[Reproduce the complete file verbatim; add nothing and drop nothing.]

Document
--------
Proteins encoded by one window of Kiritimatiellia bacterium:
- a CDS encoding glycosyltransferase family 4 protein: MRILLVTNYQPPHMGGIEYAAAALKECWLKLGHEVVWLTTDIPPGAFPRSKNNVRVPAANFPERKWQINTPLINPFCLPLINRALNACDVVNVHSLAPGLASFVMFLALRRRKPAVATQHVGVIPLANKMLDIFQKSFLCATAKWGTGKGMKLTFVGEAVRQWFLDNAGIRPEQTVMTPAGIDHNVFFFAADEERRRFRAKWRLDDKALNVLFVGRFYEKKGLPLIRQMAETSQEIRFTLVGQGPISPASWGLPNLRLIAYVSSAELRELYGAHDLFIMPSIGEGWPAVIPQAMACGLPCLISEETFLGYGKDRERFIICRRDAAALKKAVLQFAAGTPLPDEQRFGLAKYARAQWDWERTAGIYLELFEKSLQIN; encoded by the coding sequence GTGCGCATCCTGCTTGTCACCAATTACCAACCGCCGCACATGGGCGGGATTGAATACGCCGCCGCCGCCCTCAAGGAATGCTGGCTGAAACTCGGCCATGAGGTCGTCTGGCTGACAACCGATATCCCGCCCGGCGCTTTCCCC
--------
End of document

Proteins encoded by one window of Kiritimatiellia bacterium:
- a CDS encoding glycosyltransferase family 4 protein: MRILLVTNYQPPHMGGIEYAAAALKECWLKLGHEVVWLTTDIPPGAFPRSKNNVRVPAANFPERKWQINTPLINPFCLPLINRALNACDVVNVHSLAPGLASFVMFLALRRRKPAVATQHVGVIPLANKMLDIFQKSFLCATAKWGTGKGMKLTFVGEAVRQWFLDNAGIRPEQTVMTPAGIDHNVFFFAADEERRRFRAKWRLDDKALNVLFVGRFYEKKGLPLIRQMAETSQEIRFTLVGQGPISPASWGLPNLRLIAYVSSAELRELYGAHDLFIMPSIGEGWPAVIPQAMACGLPCLISEETFLGYGKDRERFIICRRDAAALKKAVLQFAAGTPLPDEQRFGLAKYARAQWDWERTAGIYLELFEKSLQIN; encoded by the coding sequence GTGCGCATCCTGCTTGTCACCAATTACCAACCGCCGCACATGGGCGGGATTGAATACGCCGCCGCCGCCCTCAAGGAATGCTGGCTGAAACTCGGCCATGAGGTCGTCTGGCTGACAACCGATATCCCGCCCGGCGCTTTCCCC